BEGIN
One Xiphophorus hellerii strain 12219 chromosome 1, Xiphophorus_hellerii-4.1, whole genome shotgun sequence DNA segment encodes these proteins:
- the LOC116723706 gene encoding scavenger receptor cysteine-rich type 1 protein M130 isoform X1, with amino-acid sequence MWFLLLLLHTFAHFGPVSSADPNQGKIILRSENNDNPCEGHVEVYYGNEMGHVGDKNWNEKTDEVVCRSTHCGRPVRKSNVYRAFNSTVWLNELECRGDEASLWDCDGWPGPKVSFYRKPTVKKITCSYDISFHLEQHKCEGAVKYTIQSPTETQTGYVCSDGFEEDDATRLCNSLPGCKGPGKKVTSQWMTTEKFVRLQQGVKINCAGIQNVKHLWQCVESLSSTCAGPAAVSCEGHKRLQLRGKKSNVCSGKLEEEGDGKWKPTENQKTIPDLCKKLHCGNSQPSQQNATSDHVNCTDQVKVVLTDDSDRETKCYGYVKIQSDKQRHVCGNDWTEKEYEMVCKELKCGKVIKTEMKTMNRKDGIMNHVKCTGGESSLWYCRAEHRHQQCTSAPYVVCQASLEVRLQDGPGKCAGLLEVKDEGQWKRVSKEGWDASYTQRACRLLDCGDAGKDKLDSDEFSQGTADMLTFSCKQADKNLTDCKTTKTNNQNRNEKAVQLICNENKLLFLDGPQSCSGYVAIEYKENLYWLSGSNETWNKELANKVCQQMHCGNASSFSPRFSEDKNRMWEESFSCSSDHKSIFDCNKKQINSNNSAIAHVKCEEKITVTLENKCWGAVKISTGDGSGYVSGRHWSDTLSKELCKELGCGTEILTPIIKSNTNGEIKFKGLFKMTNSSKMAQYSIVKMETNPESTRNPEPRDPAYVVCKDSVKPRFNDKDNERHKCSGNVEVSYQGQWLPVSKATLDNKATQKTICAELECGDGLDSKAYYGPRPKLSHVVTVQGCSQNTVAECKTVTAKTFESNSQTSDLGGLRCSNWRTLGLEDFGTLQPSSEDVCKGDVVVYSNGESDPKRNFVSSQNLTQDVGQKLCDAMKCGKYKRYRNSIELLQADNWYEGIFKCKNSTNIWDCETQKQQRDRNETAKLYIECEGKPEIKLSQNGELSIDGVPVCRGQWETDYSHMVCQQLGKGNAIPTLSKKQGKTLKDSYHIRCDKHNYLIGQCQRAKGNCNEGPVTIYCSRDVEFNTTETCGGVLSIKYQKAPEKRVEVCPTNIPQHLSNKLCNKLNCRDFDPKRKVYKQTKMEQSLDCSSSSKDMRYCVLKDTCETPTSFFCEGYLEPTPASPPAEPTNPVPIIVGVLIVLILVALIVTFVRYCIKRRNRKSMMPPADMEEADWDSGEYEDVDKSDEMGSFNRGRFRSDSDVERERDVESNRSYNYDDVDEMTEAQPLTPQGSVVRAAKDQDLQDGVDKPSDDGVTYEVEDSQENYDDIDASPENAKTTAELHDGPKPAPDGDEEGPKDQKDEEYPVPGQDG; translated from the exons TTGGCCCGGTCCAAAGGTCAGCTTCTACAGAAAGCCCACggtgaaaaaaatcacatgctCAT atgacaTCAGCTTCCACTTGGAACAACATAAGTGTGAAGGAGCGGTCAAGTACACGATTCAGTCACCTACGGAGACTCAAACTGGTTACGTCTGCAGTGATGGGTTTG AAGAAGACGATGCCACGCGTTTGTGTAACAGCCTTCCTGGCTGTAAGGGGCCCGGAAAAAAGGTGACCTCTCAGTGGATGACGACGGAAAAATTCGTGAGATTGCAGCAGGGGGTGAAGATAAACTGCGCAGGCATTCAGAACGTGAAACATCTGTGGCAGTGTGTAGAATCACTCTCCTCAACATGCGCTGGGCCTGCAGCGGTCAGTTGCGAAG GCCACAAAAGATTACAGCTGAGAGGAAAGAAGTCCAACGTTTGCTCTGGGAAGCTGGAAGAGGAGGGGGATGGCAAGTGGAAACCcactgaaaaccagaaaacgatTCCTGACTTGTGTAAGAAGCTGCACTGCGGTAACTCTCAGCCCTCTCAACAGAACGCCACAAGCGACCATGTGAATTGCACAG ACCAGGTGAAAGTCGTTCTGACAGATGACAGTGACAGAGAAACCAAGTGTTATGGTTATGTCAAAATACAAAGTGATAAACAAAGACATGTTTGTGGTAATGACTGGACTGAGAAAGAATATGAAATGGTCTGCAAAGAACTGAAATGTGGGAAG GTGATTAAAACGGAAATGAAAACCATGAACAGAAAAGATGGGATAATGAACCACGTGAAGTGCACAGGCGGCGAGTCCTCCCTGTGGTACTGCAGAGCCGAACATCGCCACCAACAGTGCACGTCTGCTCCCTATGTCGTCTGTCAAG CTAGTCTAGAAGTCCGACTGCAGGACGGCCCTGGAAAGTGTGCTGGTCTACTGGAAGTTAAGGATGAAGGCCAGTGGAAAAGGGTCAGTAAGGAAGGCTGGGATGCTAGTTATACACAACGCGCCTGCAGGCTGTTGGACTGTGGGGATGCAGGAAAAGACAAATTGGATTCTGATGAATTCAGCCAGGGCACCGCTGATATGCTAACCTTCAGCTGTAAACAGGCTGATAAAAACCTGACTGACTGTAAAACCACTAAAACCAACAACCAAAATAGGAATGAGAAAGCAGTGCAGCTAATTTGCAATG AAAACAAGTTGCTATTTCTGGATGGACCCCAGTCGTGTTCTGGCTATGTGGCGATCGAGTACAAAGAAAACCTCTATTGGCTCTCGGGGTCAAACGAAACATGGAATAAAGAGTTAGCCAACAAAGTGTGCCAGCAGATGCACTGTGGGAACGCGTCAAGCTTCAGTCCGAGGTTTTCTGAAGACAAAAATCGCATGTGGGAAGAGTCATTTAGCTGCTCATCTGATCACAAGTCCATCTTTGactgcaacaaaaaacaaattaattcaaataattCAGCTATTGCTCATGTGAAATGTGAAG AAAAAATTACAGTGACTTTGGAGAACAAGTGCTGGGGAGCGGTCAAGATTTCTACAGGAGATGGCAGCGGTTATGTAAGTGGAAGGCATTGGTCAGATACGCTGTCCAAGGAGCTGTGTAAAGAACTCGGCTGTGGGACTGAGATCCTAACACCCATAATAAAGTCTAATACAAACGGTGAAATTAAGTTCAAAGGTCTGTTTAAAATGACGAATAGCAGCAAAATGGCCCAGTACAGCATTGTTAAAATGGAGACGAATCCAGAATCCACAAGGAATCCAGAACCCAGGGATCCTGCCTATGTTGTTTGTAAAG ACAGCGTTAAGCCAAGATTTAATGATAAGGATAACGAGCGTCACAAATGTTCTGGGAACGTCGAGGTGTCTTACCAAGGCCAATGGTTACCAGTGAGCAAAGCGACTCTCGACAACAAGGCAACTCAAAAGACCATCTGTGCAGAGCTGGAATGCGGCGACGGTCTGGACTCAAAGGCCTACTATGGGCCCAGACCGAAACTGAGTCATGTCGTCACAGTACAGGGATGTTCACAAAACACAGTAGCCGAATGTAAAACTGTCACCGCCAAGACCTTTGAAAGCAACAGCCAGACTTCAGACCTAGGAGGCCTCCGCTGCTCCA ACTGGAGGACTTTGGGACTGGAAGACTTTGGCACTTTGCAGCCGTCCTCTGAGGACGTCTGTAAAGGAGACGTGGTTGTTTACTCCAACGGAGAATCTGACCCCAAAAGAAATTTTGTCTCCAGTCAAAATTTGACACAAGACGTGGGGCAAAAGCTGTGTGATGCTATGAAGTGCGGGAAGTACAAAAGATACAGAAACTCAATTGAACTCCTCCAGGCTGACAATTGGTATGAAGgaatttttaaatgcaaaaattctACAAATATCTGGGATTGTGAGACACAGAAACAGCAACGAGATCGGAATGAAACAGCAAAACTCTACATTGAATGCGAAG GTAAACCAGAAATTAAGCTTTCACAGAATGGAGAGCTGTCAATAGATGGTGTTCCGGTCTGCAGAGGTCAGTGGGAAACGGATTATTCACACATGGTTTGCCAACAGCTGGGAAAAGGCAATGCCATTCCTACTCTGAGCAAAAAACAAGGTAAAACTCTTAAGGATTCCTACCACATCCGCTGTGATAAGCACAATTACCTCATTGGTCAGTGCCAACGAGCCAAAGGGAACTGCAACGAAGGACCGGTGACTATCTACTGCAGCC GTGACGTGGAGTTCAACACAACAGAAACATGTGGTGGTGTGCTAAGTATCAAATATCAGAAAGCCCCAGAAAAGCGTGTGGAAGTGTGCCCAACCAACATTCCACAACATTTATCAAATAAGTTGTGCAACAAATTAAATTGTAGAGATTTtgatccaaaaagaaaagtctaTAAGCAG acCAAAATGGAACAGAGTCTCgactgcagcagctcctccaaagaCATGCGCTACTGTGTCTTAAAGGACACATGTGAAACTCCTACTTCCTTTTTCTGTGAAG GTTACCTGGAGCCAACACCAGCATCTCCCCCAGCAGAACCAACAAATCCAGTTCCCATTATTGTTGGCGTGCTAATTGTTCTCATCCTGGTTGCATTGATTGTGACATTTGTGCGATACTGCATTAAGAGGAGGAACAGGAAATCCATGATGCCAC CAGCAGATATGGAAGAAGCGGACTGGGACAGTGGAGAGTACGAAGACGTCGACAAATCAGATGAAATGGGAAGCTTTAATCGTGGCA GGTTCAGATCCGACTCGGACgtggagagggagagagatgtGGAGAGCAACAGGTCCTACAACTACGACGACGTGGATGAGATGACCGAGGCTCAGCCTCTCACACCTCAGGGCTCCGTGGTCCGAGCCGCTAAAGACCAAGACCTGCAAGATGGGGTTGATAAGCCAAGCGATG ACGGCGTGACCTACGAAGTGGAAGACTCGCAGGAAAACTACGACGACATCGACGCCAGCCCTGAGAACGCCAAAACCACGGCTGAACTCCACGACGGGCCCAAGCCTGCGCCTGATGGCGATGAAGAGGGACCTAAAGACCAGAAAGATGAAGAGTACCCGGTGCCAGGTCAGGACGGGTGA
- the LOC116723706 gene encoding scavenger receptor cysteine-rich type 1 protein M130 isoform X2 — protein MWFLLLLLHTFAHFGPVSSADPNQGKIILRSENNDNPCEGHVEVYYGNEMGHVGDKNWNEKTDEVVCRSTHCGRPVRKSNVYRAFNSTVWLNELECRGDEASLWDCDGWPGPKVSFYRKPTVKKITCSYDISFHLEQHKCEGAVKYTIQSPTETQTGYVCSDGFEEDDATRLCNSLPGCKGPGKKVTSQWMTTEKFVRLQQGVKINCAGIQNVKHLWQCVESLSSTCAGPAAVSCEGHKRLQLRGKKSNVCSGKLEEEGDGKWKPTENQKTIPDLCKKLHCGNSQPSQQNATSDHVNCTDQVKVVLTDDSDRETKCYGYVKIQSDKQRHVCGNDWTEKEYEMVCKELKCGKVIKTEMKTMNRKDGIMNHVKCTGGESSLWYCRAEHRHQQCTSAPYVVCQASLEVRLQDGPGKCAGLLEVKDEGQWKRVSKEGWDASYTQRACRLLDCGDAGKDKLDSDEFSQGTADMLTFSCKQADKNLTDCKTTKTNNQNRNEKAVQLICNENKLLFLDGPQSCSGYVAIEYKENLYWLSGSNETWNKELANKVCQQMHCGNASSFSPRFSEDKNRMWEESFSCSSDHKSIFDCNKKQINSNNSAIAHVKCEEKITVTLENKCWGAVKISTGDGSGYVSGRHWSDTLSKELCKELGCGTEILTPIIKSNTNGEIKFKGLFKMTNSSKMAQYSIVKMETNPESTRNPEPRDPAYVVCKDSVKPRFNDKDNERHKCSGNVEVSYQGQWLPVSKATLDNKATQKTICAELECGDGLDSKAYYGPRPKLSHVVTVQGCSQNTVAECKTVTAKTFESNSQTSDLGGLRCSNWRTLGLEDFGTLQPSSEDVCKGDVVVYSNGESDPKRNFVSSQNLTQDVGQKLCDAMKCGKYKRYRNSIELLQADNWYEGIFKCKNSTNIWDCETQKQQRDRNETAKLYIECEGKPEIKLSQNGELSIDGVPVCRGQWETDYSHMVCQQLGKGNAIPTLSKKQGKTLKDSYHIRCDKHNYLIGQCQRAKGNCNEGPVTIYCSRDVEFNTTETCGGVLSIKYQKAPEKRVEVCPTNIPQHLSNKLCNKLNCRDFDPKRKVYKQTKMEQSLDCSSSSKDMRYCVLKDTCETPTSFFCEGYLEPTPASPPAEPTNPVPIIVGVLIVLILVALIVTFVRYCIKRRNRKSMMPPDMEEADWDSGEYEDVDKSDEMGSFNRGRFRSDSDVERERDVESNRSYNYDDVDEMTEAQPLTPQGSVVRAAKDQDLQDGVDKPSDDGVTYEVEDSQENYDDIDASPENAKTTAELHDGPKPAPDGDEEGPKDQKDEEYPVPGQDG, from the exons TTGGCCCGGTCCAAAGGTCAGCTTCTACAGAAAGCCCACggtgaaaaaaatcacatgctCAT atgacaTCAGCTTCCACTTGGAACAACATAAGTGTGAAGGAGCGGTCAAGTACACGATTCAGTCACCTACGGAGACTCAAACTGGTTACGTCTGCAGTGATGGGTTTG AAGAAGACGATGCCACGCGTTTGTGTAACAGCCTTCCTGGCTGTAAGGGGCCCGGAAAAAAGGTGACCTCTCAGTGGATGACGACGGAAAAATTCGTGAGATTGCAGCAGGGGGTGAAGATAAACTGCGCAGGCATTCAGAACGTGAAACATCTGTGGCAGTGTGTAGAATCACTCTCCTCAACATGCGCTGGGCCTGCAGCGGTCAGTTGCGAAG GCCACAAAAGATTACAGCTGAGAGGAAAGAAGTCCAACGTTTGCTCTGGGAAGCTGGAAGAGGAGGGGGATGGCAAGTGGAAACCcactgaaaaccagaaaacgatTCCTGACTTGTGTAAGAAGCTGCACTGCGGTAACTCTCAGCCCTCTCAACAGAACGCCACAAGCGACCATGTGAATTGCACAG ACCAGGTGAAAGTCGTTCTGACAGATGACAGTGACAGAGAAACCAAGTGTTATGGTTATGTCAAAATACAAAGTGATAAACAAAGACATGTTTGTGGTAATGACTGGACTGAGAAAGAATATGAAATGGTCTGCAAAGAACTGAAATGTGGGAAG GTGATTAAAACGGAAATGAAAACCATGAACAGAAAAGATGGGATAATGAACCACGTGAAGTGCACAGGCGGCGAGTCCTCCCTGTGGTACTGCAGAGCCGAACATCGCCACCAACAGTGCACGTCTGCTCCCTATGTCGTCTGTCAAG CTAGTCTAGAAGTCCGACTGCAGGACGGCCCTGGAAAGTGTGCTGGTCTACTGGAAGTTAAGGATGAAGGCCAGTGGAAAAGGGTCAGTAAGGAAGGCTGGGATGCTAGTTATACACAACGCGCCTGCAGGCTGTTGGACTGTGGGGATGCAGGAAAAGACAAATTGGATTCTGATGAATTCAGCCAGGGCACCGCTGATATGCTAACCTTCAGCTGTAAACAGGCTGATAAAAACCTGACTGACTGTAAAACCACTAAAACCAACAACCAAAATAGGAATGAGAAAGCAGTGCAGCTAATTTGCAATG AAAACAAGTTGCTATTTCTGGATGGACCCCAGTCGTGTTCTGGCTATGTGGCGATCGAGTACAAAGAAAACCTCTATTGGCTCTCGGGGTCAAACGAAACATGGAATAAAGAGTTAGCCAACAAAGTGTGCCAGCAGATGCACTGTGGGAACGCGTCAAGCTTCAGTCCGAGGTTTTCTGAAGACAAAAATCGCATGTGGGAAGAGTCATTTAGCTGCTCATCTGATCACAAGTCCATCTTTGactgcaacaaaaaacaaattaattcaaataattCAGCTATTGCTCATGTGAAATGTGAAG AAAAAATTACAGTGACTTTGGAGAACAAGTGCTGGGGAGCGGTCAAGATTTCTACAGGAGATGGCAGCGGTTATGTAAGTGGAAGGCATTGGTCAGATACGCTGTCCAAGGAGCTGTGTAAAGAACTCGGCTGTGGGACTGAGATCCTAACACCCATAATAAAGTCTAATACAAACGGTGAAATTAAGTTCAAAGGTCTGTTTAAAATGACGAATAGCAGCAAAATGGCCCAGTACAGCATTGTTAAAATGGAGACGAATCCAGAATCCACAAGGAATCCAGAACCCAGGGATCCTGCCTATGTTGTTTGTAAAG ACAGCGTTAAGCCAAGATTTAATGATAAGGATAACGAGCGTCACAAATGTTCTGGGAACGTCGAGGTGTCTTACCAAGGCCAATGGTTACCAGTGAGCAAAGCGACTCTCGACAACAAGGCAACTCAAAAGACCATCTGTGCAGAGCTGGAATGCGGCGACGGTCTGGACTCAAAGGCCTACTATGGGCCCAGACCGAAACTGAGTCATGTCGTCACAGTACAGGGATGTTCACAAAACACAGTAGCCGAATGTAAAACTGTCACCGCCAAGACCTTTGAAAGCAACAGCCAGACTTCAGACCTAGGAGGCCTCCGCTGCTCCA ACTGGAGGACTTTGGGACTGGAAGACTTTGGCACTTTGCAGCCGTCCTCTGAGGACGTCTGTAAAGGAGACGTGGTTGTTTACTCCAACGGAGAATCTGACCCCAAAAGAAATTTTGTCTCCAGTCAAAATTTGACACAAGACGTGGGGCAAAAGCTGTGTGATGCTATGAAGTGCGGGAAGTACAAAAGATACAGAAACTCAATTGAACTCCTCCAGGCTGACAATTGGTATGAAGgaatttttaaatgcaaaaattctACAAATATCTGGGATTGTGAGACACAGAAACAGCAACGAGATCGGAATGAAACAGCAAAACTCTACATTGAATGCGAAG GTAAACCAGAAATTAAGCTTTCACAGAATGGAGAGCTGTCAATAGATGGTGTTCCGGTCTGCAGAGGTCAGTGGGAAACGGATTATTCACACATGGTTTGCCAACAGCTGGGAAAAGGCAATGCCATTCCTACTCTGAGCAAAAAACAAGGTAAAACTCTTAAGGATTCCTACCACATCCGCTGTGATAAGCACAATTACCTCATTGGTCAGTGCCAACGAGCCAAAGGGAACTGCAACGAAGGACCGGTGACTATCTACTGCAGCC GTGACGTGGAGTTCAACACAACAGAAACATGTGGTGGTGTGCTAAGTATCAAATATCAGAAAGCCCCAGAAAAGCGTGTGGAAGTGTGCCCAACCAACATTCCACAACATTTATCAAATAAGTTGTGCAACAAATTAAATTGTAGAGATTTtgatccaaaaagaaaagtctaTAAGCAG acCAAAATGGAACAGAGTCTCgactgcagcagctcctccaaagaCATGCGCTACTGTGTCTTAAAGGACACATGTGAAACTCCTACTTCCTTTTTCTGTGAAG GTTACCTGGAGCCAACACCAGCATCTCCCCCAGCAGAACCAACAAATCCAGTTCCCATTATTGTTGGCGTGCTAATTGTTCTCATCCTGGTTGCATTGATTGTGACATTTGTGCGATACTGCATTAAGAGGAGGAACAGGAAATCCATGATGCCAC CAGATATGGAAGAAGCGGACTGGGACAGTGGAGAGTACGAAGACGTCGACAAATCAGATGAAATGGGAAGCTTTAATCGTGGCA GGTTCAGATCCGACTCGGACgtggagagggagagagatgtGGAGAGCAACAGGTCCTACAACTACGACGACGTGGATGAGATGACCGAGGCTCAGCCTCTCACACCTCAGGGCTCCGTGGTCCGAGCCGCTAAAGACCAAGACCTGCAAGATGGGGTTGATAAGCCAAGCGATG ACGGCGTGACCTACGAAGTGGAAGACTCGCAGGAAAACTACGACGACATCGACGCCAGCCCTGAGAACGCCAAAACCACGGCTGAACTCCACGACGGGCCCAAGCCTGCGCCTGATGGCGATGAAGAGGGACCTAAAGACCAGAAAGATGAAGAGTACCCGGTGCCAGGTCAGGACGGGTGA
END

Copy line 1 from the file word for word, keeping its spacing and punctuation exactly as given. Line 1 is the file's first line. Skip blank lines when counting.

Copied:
One Xiphophorus hellerii strain 12219 chromosome 1, Xiphophorus_hellerii-4.1, whole genome shotgun sequence DNA segment encodes these proteins: